The Women in Cinema Collective (WCC) was formed in the year 2017, following an incident wherein one of the leading actresses in Malayalam cinema was molested by actor Dileep and his accomplices, in a moving car near Kochi. The women of WCC recognised the need for a space where women from the industry can voice their grievances and feel safe. It was established with the objective of making the Malayalam film industry a more woman-friendly space, seeing that it is dominated by men despite a growing a number of actresses entering the field. Fueled by the outrage triggered by the assault case, their main concerns were primarily safety, exploitation of actresses, and unequal pay for actors and actresses. Now, the WCC is ready to launch its film society, named after Malayalam actress P K Rosy.
According to the WCC, “The P K Rosy Film Society is an endeavour from our side to establish a viewing space for cinema, which has often been and all-male space. Headed and run by an all ciswomen/transwomen panel, we aim at showcasing, discussing, and celebrating women filmmakers, women film professionals, and feminist cinema aesthetics.” The society aims to be an inclusive platform for those who have been otherwise excluded from mainstream cinema on account of their caste, religion, class, or gender.
But who is P K Rosy, and why is she regarded by the WCC as the ideal symbol for their pro-women film society?
Rosy was born in a Pulaya family by the name of Rosamma in Nandankode village, Trivandrum. Being from an economically underprivileged family, who was impoverished further when her father passed away at a young age, Rosy spent her childhood as a grass-cutter. However, she always had a passion for art, and hence learnt both acting and ‘Kakkarashi’ (a folk-dance drama) at a very young age. She was already a part of a drama company in Thiruvananthapuram when her talent was discovered by director J C Daniel during a performance.
Following this discovery, she became the first leading lady in Malayalam cinema through her role in the silent film, ‘Vigathakumaran’ (The Lost Child) in 1928. It was a courageous step against male, upper-caste hegemony, for a Dalit woman to be cast in a leading role (as an upper-caste Nair woman!) and be recognised as an artist. Naturally, this offended the majority of the viewers and was not met without resentment…
The film was screened on 7 November, 1928 at Capitol Theatre. On the first day of the release itself, the film was received with outrage, especially from men belonging to the upper-caste Nair community. Already highly established members of the Malayalam film industry even refused to watch the screening as long as P K Rosy would be sitting amongst the rest of the audience. Nair men took her role as personal offence, and it hurt their caste pride to the extent that it turned the screening theatre into a site of great chaos and violence. They obstructed the proceeding of the show by tearing up the screen.
The audience was unable to fathom not only the fact that a Dalit woman was playing the role of an upper-caste woman, but also that she was performing romantic scenes with another man. P K Rosy never escaped the constant attack thrown at her since—Large groups of Nair landlords burnt her house down and even drove her out of the village itself. The also targeted J.C. Daniel for having assigned her the acting role. He, too, had to withdraw succumb to all the protests, and led a life of poverty thereafter. Tragically, Rosy had to flee from the state of Kerala and was not able to return to participating in cinema. Sources say that the violence that she faced as a consequence of a simple acting role, “attempted not only to drive her our of Kerala and its public sphere, but also out of its own social and cinematic history itself”.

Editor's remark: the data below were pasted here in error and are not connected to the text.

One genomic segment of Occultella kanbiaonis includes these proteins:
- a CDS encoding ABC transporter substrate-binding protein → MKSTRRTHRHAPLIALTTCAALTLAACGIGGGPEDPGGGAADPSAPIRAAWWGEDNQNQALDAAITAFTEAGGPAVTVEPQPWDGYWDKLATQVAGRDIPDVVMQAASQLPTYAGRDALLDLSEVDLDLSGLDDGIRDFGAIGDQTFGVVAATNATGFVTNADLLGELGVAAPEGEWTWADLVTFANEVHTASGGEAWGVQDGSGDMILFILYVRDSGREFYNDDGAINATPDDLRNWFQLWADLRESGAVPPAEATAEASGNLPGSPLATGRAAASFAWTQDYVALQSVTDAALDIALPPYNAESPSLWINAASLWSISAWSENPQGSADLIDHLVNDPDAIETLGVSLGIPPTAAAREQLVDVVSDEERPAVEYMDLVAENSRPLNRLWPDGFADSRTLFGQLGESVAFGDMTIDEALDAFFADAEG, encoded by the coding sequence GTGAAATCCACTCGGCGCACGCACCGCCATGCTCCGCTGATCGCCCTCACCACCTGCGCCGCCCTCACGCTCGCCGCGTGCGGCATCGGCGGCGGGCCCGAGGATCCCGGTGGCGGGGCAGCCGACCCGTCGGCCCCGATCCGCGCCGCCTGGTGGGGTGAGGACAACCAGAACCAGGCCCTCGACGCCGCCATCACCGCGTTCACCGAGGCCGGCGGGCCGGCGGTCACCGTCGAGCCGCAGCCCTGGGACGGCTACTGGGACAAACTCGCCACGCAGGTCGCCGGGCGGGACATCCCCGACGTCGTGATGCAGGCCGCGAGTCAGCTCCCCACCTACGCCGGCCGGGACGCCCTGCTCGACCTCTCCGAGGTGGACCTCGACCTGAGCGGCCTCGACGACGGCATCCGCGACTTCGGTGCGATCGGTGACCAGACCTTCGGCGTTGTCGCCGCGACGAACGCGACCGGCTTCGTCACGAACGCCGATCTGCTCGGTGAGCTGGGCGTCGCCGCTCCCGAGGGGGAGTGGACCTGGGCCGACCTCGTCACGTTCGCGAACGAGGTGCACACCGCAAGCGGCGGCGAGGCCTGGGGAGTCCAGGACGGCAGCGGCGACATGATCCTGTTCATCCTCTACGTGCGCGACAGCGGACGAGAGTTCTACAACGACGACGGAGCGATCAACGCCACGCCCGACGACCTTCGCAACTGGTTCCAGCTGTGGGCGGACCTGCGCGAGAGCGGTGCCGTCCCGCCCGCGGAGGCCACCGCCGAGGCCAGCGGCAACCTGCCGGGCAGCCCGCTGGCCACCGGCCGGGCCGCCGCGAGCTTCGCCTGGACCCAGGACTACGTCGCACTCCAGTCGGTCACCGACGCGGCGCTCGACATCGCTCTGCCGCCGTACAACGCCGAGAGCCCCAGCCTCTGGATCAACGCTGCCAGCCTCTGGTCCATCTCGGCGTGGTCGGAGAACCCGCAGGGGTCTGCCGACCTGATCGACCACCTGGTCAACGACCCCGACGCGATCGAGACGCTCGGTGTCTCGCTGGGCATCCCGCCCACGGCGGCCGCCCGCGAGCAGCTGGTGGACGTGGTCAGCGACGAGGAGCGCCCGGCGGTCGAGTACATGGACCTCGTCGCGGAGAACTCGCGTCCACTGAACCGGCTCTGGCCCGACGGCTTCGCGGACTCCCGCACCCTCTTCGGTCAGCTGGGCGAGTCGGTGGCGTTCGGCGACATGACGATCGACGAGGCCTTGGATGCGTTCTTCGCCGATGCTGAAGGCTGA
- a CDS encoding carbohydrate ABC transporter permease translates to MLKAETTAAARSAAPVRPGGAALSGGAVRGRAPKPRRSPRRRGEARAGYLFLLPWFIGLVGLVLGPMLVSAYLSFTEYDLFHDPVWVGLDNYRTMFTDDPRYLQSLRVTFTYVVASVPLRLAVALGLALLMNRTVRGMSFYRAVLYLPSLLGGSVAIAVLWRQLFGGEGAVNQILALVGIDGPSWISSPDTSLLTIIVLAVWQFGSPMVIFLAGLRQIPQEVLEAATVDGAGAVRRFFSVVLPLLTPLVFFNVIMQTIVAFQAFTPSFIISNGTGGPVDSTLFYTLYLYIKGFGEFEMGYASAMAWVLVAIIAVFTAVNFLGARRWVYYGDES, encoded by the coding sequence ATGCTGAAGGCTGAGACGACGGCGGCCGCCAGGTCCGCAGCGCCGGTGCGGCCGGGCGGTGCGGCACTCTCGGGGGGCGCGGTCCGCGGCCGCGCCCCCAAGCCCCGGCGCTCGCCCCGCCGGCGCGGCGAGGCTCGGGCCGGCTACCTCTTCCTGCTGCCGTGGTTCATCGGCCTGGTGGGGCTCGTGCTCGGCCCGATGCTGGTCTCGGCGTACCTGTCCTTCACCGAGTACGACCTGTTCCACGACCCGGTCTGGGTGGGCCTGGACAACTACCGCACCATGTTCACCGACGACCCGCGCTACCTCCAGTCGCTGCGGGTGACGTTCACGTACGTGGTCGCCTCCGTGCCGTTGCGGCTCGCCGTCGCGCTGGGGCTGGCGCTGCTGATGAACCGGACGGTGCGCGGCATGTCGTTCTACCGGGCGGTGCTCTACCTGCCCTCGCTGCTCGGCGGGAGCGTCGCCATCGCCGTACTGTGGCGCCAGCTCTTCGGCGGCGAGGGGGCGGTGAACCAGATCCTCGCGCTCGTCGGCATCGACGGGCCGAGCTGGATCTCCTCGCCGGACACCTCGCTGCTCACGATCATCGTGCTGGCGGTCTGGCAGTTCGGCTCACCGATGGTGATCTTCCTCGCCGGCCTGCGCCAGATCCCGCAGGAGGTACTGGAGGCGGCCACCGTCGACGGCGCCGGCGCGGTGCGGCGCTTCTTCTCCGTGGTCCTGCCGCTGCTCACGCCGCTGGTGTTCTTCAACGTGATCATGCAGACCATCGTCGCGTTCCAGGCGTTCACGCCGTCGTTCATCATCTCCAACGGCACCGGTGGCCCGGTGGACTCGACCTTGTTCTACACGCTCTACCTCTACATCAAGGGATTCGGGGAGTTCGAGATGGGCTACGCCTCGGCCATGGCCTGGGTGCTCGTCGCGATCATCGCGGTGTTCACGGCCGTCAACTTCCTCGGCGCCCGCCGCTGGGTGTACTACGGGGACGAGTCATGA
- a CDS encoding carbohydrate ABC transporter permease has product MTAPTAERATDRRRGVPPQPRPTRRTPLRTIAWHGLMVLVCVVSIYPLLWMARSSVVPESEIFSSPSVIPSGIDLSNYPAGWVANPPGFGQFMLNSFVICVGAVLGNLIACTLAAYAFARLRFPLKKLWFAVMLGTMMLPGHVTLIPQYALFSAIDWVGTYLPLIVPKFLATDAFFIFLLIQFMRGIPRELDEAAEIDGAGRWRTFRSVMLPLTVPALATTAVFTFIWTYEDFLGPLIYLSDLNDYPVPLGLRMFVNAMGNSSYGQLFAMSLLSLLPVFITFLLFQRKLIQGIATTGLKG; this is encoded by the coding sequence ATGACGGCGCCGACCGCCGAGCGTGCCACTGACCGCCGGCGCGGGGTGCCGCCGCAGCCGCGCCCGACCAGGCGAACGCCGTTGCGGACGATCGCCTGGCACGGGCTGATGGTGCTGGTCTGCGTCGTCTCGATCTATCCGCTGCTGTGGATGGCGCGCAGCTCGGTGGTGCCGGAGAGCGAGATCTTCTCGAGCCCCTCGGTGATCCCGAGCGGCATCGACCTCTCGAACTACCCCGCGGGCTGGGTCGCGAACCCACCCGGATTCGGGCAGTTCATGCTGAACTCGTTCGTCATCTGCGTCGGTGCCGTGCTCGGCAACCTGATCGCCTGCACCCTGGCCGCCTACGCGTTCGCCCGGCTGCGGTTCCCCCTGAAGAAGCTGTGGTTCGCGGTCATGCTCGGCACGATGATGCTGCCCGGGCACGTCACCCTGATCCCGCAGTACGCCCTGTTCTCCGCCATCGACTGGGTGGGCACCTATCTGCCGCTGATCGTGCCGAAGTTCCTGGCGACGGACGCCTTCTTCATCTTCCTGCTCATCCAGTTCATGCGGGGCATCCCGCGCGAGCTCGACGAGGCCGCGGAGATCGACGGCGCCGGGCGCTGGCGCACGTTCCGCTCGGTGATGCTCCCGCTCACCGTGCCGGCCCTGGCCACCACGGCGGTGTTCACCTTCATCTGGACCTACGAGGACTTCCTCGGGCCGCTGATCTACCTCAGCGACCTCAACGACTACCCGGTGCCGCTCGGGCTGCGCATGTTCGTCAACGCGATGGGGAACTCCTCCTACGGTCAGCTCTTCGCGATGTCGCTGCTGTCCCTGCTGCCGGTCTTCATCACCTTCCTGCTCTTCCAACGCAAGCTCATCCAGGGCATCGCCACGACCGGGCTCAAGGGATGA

P K Rosy has done the unthinkable: she carved for herself a space that was strictly closed for women to penetrate into. She was from a so-called lower caste acting as an upper caste woman. Not much is known about her life after her departure from Kerala…
It is believed that she escaped to Tamil Nadu with the help of a lorry driver, who she eventually married. Ironically, her husband came from the upper-caste Nair family himself. Tragically, it appears that she was forced to keep her identity under wraps throughout her life. Some claim that she later worked in the field of agriculture as a worker in paddy fields. In this stage of her life, she adopted the name Rajamma. Later on, she went by the name Rosamma in order to be able to perform once again, as an actress, in folk theatre.
P K Rosy received considerable fame and admiration, sadly, only after her death in the year 1988. An author named Vinu Abraham wrote a novel that revolved around director J.C. Daniel and his first heroine, P K Rosy. Although it never became popular enough to enter mainstream media, a film known as “Celluloid” was later made on the basis of the novel, which allowed more people to acknowledge the struggle and contribution of P K Rosy as an icon who challenged the status-quo that had long persisted in the film industry.
The sharing of stories about P K Rosy must continue in order to earn her the recognition she always deserved but was dissuaded from earning. The first woman, and especially the first Dalit woman, to feature in Malayalam cinema is an appropriate symbol for WCC’s film society, which tries to be representative of the subaltern voices mainstream cinema finds it so convenient to vanquish.